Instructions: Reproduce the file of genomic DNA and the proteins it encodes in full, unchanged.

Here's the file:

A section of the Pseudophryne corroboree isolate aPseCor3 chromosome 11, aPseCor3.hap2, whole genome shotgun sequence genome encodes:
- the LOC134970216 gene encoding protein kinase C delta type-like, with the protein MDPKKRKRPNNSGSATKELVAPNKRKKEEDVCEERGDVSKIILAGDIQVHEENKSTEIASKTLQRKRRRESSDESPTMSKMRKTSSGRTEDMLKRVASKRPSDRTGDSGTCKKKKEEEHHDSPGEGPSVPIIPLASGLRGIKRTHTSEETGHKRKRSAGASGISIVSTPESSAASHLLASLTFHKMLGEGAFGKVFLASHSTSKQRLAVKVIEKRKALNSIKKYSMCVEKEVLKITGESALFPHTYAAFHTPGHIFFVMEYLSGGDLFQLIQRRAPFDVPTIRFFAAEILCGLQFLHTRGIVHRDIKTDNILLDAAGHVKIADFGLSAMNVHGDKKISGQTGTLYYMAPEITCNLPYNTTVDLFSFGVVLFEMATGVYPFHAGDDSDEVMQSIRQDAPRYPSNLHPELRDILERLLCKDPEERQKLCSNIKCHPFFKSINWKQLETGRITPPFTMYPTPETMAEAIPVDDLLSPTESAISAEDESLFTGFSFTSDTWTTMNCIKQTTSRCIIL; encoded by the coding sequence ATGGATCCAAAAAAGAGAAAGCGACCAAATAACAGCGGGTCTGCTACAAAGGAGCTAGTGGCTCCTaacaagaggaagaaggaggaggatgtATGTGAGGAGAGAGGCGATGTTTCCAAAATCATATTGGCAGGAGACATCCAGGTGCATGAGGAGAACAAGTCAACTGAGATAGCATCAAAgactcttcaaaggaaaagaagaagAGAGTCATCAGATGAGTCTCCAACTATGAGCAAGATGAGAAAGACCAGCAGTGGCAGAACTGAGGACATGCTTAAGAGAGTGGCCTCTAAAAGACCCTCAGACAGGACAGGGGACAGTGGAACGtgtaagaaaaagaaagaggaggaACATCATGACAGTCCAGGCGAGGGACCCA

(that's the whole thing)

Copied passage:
A section of the Pseudophryne corroboree isolate aPseCor3 chromosome 11, aPseCor3.hap2, whole genome shotgun sequence genome encodes:
- the LOC134970216 gene encoding protein kinase C delta type-like, with the protein MDPKKRKRPNNSGSATKELVAPNKRKKEEDVCEERGDVSKIILAGDIQVHEENKSTEIASKTLQRKRRRESSDESPTMSKMRKTSSGRTEDMLKRVASKRPSDRTGDSGTCKKKKEEEHHDSPGEGPSVPIIPLASGLRGIKRTHTSEETGHKRKRSAGASGISIVSTPESSAASHLLASLTFHKMLGEGAFGKVFLASHSTSKQRLAVKVIEKRKALNSIKKYSMCVEKEVLKITGESALFPHTYAAFHTPGHIFFVMEYLSGGDLFQLIQRRAPFDVPTIRFFAAEILCGLQFLHTRGIVHRDIKTDNILLDAAGHVKIADFGLSAMNVHGDKKISGQTGTLYYMAPEITCNLPYNTTVDLFSFGVVLFEMATGVYPFHAGDDSDEVMQSIRQDAPRYPSNLHPELRDILERLLCKDPEERQKLCSNIKCHPFFKSINWKQLETGRITPPFTMYPTPETMAEAIPVDDLLSPTESAISAEDESLFTGFSFTSDTWTTMNCIKQTTSRCIIL; encoded by the coding sequence ATGGATCCAAAAAAGAGAAAGCGACCAAATAACAGCGGGTCTGCTACAAAGGAGCTAGTGGCTCCTaacaagaggaagaaggaggaggatgtATGTGAGGAGAGAGGCGATGTTTCCAAAATCATATTGGCAGGAGACATCCAGGTGCATGAGGAGAACAAGTCAACTGAGATAGCATCAAAgactcttcaaaggaaaagaagaagAGAGTCATCAGATGAGTCTCCAACTATGAGCAAGATGAGAAAGACCAGCAGTGGCAGAACTGAGGACATGCTTAAGAGAGTGGCCTCTAAAAGACCCTCAGACAGGACAGGGGACAGTGGAACGtgtaagaaaaagaaagaggaggaACATCATGACAGTCCAGGCGAGGGACCCA